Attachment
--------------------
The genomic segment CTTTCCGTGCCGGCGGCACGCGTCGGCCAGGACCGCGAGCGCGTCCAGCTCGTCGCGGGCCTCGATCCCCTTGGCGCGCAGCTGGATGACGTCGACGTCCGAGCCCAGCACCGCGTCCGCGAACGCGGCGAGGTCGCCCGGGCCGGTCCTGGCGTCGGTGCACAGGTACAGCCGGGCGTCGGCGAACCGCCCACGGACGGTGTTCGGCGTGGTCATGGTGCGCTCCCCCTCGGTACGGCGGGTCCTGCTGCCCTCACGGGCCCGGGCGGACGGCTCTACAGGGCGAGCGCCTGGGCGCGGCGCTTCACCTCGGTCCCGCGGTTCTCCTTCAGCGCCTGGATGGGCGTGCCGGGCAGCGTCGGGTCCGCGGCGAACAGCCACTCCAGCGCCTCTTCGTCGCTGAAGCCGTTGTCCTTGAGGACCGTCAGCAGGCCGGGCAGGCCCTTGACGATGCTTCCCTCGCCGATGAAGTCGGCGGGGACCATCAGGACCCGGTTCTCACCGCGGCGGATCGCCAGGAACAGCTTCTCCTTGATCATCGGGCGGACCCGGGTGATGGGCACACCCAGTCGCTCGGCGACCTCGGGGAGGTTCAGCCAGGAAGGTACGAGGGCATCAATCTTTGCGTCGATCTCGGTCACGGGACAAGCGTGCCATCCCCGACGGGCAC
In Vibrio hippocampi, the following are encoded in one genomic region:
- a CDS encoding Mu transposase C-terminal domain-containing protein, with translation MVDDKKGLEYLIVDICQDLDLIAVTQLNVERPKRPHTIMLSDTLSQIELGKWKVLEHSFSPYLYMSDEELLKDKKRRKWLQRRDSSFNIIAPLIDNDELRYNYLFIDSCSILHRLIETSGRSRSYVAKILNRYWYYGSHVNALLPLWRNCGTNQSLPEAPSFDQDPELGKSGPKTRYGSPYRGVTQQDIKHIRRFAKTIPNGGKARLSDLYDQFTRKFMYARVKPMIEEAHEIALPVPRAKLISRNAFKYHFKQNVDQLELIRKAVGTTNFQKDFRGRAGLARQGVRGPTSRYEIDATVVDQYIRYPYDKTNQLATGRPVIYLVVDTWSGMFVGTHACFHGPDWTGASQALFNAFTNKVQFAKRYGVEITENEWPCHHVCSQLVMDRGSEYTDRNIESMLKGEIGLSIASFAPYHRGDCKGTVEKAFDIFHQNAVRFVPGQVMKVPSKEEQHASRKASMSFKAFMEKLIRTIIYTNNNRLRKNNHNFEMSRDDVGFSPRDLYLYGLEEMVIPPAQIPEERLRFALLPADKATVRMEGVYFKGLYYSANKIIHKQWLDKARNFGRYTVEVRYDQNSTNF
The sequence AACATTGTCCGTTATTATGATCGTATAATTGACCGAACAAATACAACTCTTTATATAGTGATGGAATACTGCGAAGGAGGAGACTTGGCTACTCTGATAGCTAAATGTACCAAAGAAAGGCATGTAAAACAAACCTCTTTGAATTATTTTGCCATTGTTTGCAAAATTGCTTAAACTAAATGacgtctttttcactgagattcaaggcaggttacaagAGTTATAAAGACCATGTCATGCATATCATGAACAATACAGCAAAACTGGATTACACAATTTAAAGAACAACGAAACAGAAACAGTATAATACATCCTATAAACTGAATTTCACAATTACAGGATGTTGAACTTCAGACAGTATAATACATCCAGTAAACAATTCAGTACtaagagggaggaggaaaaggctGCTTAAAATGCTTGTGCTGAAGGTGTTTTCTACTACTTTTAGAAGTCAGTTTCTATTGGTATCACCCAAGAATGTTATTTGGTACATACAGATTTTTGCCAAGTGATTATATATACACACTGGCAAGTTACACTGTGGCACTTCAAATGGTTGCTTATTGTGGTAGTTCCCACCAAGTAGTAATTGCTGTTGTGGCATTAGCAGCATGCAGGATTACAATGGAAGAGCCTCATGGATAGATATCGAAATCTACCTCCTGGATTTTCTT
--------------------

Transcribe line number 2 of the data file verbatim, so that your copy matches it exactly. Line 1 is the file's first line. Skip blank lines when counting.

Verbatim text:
In Vibrio hippocampi, the following are encoded in one genomic region: